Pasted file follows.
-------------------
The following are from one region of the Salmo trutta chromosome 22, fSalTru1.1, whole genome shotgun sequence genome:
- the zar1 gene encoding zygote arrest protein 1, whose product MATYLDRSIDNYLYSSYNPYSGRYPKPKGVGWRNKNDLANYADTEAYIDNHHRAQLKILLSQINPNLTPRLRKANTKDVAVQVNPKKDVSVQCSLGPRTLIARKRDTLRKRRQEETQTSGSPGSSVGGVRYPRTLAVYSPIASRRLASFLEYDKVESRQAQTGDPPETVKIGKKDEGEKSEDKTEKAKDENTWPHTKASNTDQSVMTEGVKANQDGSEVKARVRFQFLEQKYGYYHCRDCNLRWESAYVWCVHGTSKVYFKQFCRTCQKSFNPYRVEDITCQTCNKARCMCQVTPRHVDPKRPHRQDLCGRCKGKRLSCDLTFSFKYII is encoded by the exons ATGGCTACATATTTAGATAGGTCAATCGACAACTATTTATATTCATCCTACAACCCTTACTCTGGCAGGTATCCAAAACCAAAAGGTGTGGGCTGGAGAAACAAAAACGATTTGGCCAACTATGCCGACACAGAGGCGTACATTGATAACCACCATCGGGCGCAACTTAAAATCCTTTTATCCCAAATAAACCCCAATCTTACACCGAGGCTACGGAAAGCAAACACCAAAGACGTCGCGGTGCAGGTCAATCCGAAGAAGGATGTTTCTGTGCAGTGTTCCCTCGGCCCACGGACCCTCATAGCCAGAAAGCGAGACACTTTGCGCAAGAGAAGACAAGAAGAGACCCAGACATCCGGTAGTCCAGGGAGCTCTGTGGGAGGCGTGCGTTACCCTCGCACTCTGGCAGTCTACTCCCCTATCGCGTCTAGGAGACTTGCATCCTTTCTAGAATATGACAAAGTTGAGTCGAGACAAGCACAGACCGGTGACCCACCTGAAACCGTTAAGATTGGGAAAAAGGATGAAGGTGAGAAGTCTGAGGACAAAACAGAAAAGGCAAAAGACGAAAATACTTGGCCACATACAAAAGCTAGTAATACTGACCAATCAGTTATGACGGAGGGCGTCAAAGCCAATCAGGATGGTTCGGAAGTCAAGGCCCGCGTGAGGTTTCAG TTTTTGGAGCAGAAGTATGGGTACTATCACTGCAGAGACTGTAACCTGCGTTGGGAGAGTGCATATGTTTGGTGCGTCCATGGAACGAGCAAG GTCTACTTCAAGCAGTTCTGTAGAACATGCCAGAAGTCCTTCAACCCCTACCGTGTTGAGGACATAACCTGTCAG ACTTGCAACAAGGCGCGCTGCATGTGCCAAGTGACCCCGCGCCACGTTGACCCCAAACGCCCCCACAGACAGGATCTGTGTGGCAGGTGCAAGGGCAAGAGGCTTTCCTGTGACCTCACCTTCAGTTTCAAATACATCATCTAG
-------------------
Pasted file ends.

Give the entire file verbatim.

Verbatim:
The following are from one region of the Salmo trutta chromosome 22, fSalTru1.1, whole genome shotgun sequence genome:
- the zar1 gene encoding zygote arrest protein 1, whose product MATYLDRSIDNYLYSSYNPYSGRYPKPKGVGWRNKNDLANYADTEAYIDNHHRAQLKILLSQINPNLTPRLRKANTKDVAVQVNPKKDVSVQCSLGPRTLIARKRDTLRKRRQEETQTSGSPGSSVGGVRYPRTLAVYSPIASRRLASFLEYDKVESRQAQTGDPPETVKIGKKDEGEKSEDKTEKAKDENTWPHTKASNTDQSVMTEGVKANQDGSEVKARVRFQFLEQKYGYYHCRDCNLRWESAYVWCVHGTSKVYFKQFCRTCQKSFNPYRVEDITCQTCNKARCMCQVTPRHVDPKRPHRQDLCGRCKGKRLSCDLTFSFKYII is encoded by the exons ATGGCTACATATTTAGATAGGTCAATCGACAACTATTTATATTCATCCTACAACCCTTACTCTGGCAGGTATCCAAAACCAAAAGGTGTGGGCTGGAGAAACAAAAACGATTTGGCCAACTATGCCGACACAGAGGCGTACATTGATAACCACCATCGGGCGCAACTTAAAATCCTTTTATCCCAAATAAACCCCAATCTTACACCGAGGCTACGGAAAGCAAACACCAAAGACGTCGCGGTGCAGGTCAATCCGAAGAAGGATGTTTCTGTGCAGTGTTCCCTCGGCCCACGGACCCTCATAGCCAGAAAGCGAGACACTTTGCGCAAGAGAAGACAAGAAGAGACCCAGACATCCGGTAGTCCAGGGAGCTCTGTGGGAGGCGTGCGTTACCCTCGCACTCTGGCAGTCTACTCCCCTATCGCGTCTAGGAGACTTGCATCCTTTCTAGAATATGACAAAGTTGAGTCGAGACAAGCACAGACCGGTGACCCACCTGAAACCGTTAAGATTGGGAAAAAGGATGAAGGTGAGAAGTCTGAGGACAAAACAGAAAAGGCAAAAGACGAAAATACTTGGCCACATACAAAAGCTAGTAATACTGACCAATCAGTTATGACGGAGGGCGTCAAAGCCAATCAGGATGGTTCGGAAGTCAAGGCCCGCGTGAGGTTTCAG TTTTTGGAGCAGAAGTATGGGTACTATCACTGCAGAGACTGTAACCTGCGTTGGGAGAGTGCATATGTTTGGTGCGTCCATGGAACGAGCAAG GTCTACTTCAAGCAGTTCTGTAGAACATGCCAGAAGTCCTTCAACCCCTACCGTGTTGAGGACATAACCTGTCAG ACTTGCAACAAGGCGCGCTGCATGTGCCAAGTGACCCCGCGCCACGTTGACCCCAAACGCCCCCACAGACAGGATCTGTGTGGCAGGTGCAAGGGCAAGAGGCTTTCCTGTGACCTCACCTTCAGTTTCAAATACATCATCTAG